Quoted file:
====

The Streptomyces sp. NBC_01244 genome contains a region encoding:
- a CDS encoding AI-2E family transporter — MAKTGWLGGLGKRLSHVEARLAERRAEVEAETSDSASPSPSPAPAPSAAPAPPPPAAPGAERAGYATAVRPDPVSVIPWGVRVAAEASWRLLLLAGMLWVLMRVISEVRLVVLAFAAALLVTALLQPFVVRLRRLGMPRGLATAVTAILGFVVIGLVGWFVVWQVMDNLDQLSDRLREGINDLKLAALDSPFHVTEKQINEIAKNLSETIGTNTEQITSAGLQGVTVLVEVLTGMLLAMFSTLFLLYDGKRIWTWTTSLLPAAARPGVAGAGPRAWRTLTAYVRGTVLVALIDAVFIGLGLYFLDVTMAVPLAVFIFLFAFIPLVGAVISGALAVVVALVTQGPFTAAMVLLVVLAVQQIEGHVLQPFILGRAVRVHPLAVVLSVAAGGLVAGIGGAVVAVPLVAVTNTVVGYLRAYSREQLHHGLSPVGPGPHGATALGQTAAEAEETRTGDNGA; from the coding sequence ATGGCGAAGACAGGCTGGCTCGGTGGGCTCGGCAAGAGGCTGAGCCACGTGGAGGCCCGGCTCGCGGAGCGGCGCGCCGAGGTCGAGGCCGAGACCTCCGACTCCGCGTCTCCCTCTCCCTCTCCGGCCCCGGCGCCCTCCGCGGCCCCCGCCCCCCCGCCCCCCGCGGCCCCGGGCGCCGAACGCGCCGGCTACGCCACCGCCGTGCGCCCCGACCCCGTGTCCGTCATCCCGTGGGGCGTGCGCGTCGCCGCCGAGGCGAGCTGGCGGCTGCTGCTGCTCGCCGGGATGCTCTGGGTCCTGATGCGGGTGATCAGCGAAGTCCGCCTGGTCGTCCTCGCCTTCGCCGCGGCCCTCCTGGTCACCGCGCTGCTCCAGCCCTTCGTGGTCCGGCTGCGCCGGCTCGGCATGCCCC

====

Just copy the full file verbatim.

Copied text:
The Streptomyces sp. NBC_01244 genome contains a region encoding:
- a CDS encoding AI-2E family transporter — MAKTGWLGGLGKRLSHVEARLAERRAEVEAETSDSASPSPSPAPAPSAAPAPPPPAAPGAERAGYATAVRPDPVSVIPWGVRVAAEASWRLLLLAGMLWVLMRVISEVRLVVLAFAAALLVTALLQPFVVRLRRLGMPRGLATAVTAILGFVVIGLVGWFVVWQVMDNLDQLSDRLREGINDLKLAALDSPFHVTEKQINEIAKNLSETIGTNTEQITSAGLQGVTVLVEVLTGMLLAMFSTLFLLYDGKRIWTWTTSLLPAAARPGVAGAGPRAWRTLTAYVRGTVLVALIDAVFIGLGLYFLDVTMAVPLAVFIFLFAFIPLVGAVISGALAVVVALVTQGPFTAAMVLLVVLAVQQIEGHVLQPFILGRAVRVHPLAVVLSVAAGGLVAGIGGAVVAVPLVAVTNTVVGYLRAYSREQLHHGLSPVGPGPHGATALGQTAAEAEETRTGDNGA; from the coding sequence ATGGCGAAGACAGGCTGGCTCGGTGGGCTCGGCAAGAGGCTGAGCCACGTGGAGGCCCGGCTCGCGGAGCGGCGCGCCGAGGTCGAGGCCGAGACCTCCGACTCCGCGTCTCCCTCTCCCTCTCCGGCCCCGGCGCCCTCCGCGGCCCCCGCCCCCCCGCCCCCCGCGGCCCCGGGCGCCGAACGCGCCGGCTACGCCACCGCCGTGCGCCCCGACCCCGTGTCCGTCATCCCGTGGGGCGTGCGCGTCGCCGCCGAGGCGAGCTGGCGGCTGCTGCTGCTCGCCGGGATGCTCTGGGTCCTGATGCGGGTGATCAGCGAAGTCCGCCTGGTCGTCCTCGCCTTCGCCGCGGCCCTCCTGGTCACCGCGCTGCTCCAGCCCTTCGTGGTCCGGCTGCGCCGGCTCGGCATGCCCC